I have never claimed to be a genius at any point in my life, but I have never once thought that there wasn’t a puzzle that I couldn’t figure out in a normal amount of time. People pride themselves on many things, and mine was being good at puzzle games, like Portal for example. That is until I played Croteams narrative driven puzzle game, The Talos Principle. I would like to extend a thank you to the development, with a hint of humility.
The Talos Project is a first person puzzle experience, not a game, an experience. I realize that “experience” is thrown out a lot when a reviewer wants to describe a game that impacts them in a way that makes them wonder, “Why isn’t there more games like this?” Don’t get me wrong, there are great games all around from talented people, but games with fresh ideas in its narrative, writing, and overall presentation are few and far between.
From the get go, The Talos Principle will be very reminiscent of other games like it. You start off by listening to a God-like voice, as he tells you that if you can overcome the obstacles that are presented, you can ascend to a higher plane of being. You pick up devices that can interfere with force fields, turrets, and sphere shaped drones that are designed to explode if they sense you near them. As you go from puzzle to puzzle, you will discover different types of tundra and places that represent Earth’s past. The puzzles get more complex as new materials (cubes, recording machines, jammers, and pillars) have to be used to guide red and blue lasers to open doors that lead to Tetris-like shaped sigils that you must collect to unlock other areas.
With the use of computer terminals in most of the levels, you soon discover that the world you are in, is not what it used to be. Something happened in the past, and the only record of it are documents and emails from others you come across, and the recordings of a scientist that talks about humanity and what may make us human. While there is the voice of what may be a virtuous deity of sorts, you can’t have the good without the bad. While it’s not a physical threat, an entity will talk to you that will question yourself.
When I write “yourself”, I mean that in a literal way and not the character you are playing as. You are tasked to answer questions that best describes your intellect about life and what is important to you. It’s the thinking about these existential questions that gives life into the game.
“All people should be treated equally and given the same rights” is an example of answer you may give, but then it is followed up by, “That sounds like a very fair system, and a potentially universal truth. But what happens when BAD people are a drain on society and hurt otherwise GOOD people who contribute things? If you treat them the same as the GOOD people, then you get taken advantage of and eventually society can breakdown… the whole one bad apple spoils the bunch mentality.”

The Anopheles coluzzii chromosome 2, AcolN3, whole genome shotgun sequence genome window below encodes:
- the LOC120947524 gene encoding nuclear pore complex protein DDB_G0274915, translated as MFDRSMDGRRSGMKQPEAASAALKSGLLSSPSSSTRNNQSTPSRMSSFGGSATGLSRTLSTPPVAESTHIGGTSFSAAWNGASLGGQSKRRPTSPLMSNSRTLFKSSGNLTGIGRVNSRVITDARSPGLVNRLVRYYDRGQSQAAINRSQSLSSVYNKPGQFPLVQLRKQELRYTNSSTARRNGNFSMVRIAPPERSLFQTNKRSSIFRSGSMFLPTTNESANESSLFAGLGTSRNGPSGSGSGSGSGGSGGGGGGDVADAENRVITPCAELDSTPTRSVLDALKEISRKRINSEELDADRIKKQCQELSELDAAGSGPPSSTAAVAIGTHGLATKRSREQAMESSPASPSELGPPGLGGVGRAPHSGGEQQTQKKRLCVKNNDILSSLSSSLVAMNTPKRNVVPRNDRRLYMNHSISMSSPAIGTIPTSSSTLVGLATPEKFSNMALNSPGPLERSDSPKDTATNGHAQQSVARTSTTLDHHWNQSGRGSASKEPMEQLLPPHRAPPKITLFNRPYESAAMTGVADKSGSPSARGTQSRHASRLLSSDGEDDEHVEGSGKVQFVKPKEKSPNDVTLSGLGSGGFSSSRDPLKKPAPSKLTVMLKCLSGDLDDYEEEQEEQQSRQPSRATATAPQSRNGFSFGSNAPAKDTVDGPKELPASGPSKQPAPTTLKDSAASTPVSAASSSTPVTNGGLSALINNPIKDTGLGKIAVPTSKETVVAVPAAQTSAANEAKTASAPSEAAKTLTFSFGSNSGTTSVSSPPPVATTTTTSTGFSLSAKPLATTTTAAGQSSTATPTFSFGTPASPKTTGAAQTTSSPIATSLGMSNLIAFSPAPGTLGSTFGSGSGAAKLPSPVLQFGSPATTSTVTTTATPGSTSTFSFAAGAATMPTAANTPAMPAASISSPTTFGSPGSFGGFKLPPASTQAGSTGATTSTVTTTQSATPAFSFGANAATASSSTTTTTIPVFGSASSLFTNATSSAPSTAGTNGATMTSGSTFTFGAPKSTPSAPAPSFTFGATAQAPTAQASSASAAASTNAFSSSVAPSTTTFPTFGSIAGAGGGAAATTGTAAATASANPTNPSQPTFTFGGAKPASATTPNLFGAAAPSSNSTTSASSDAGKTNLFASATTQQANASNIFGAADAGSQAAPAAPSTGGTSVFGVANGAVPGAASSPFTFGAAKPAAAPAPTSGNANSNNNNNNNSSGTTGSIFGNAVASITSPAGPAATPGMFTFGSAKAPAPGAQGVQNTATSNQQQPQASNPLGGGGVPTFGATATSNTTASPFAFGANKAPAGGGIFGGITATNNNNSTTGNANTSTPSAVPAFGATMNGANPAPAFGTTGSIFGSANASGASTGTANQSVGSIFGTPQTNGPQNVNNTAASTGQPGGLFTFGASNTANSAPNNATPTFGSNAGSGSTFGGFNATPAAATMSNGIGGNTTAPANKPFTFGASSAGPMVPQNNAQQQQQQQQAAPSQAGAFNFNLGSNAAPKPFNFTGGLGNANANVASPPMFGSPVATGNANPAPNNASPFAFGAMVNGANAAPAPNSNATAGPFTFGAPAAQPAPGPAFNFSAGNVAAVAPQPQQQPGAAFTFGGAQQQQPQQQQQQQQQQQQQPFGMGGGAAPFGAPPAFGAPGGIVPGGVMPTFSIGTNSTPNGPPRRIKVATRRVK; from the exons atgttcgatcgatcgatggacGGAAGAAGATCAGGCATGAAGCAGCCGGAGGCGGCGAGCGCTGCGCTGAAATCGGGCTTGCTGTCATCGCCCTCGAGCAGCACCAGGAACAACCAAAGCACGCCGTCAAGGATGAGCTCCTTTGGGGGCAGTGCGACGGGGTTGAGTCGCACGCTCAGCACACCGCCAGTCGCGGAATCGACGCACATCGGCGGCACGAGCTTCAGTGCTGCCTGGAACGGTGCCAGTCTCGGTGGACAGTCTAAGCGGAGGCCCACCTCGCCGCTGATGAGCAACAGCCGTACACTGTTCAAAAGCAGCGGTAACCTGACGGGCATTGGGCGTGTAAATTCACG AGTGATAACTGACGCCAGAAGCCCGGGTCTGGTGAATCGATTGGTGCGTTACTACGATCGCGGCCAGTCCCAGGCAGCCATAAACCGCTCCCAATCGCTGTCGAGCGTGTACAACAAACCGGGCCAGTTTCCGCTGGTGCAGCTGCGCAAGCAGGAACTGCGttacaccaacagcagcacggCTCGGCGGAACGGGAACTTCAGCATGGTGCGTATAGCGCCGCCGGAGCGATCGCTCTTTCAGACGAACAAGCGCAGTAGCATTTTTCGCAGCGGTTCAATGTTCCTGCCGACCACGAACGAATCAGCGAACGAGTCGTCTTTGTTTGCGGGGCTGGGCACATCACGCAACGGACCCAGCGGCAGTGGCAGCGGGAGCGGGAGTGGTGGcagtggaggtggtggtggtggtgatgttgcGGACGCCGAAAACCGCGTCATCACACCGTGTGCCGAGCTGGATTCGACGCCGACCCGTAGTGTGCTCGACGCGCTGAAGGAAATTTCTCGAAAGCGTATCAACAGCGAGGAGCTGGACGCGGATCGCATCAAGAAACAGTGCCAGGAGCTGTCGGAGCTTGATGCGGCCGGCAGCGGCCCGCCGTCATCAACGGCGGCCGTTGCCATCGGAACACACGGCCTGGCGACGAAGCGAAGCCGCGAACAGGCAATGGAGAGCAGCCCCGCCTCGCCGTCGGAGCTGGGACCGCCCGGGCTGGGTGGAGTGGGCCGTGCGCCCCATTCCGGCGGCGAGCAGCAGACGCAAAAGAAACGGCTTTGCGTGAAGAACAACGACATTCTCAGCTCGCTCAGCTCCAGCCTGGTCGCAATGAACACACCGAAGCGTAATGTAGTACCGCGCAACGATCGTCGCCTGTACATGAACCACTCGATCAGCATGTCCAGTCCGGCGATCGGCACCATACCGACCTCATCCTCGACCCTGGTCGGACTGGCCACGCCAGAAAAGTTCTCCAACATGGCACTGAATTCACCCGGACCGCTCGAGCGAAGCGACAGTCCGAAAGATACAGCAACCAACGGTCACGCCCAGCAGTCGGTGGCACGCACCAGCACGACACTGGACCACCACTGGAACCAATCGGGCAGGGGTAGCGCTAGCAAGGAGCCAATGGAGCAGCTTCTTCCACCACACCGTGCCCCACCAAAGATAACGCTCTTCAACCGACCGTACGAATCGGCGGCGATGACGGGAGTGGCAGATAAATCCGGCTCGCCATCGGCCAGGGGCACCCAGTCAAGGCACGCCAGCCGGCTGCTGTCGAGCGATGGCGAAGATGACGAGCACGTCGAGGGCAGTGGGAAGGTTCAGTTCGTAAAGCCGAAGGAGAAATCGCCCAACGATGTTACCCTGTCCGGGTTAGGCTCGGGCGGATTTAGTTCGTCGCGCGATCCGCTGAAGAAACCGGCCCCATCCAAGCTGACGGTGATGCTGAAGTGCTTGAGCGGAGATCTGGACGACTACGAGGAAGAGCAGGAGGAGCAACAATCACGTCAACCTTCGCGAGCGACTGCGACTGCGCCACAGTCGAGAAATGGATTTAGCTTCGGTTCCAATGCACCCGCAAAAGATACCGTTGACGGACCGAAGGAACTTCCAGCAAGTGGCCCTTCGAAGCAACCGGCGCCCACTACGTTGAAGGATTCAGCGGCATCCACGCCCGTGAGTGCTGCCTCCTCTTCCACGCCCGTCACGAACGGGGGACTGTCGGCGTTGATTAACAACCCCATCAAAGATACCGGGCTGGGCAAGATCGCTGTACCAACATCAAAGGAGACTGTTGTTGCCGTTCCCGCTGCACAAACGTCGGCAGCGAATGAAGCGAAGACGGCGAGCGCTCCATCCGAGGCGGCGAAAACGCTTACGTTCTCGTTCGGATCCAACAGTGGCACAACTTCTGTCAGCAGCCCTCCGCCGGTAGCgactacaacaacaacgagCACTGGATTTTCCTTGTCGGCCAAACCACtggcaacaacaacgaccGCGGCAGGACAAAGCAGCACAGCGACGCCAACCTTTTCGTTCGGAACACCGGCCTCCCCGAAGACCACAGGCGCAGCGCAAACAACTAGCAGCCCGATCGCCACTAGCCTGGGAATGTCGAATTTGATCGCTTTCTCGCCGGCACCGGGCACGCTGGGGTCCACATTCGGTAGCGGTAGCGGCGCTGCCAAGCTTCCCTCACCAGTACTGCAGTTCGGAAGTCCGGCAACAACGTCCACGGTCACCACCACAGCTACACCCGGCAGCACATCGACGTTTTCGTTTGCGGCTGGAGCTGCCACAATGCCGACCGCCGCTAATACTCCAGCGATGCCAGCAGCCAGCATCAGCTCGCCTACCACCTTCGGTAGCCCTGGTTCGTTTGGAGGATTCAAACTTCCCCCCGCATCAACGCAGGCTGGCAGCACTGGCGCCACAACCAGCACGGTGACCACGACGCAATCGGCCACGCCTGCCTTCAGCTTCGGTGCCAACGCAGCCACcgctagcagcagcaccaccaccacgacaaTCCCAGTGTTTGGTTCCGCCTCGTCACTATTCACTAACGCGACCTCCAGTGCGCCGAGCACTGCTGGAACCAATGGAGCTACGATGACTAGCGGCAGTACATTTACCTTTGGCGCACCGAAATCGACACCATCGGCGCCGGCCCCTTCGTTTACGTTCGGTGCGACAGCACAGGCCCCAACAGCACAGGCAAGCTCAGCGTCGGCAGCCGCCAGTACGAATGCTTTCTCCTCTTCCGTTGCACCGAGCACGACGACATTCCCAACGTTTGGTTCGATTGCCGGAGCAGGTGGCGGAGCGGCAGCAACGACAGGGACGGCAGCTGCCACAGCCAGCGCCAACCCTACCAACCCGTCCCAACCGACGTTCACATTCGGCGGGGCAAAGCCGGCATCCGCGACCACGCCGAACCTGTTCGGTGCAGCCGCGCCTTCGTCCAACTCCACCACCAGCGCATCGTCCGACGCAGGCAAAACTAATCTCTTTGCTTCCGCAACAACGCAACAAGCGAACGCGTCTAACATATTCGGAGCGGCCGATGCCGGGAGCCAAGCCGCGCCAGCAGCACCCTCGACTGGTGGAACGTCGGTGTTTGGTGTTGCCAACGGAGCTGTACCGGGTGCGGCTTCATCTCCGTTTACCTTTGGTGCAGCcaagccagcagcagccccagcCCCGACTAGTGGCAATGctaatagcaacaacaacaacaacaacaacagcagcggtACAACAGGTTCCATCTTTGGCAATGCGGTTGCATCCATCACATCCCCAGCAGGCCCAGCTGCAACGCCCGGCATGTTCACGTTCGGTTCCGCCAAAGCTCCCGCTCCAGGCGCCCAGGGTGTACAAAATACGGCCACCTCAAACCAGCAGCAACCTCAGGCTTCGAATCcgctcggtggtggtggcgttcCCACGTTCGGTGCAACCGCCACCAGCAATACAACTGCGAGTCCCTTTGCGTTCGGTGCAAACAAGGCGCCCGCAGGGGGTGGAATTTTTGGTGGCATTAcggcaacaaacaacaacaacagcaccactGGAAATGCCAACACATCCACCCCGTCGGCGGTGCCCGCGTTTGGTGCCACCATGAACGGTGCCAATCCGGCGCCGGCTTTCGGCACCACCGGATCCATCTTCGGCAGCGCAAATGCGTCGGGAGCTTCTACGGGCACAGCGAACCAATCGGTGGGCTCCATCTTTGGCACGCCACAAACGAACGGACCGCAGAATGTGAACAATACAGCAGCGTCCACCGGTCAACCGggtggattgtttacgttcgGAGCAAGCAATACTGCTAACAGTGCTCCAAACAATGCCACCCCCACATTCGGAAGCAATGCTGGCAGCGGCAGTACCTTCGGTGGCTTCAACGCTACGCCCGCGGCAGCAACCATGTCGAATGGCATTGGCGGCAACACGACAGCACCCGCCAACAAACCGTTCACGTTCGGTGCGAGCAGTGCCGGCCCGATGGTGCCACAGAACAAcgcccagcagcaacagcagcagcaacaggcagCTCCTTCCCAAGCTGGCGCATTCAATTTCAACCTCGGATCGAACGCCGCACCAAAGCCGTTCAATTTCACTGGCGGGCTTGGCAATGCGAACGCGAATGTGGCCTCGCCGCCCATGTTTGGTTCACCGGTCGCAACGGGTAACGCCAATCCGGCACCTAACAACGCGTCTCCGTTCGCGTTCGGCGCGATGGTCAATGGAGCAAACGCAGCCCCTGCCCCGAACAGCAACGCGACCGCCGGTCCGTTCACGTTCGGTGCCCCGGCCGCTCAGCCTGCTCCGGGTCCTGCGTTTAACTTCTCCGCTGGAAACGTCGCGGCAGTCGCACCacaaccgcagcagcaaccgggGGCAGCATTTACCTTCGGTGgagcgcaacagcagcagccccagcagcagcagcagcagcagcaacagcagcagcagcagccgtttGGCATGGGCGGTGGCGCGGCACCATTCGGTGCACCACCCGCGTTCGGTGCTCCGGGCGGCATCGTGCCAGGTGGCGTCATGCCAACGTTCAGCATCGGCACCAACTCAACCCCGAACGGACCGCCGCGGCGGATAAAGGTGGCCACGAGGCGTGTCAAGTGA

Yes, The Talos Principle is a mature game that has the distinction of not being a stereotypical mature game. There is no swearing, bullets, or blood in this game, and that may not be an experience that some will want. If you have no interest in giving answers to philosophical questions, or complex puzzle solving overall, then The Talos Principle will not be a game to purchase.
What may alienate some potential consumers is its obvious parallels to Christianity. I would wager, for the most part, that people could easily look past this aspect and just treat it as a puzzle game with a smart narrative. It would be fruitless of me to try and get into the underlying meaning to the game when it comes to representations from the Old Testament. That is a topic that should be discussed in a group, not an article.
The graphics are pretty as the game portrays a sense of serenity the majority of the time. Accompanies by the music and ambient sounds, there is a calmness to the game that makes the player want to stay a bit longer, regardless of how hard game is at the time. There is also the fact that the PS4 edition of the game comes with the expansion, The Road to Gehenna, that adds many more hours to the game.
The replay value is extremely high as well. The game has three different ending options, each dependent on what sigils and stars you have collected over time. The stars are not easily obtained as sometimes it will take thinking outside the box, or area in this case, to open force fields to collect them. Not only that, but there are also hidden sigils that must be obtained outside of puzzle solving; like taking an axe to a tree, and so on. That is, of course, if you care about all the endings to the game.
The Talos Principle is an achievement, both in for its narrative and level design. It is addicting as it is frustrating at times, but with most games that have a high level of difficulty, the reward when completing an area is fantastic. For those reasons, and for its sound and visuals, I will say that The Talos Principle is a gem that needs to be discovered by others.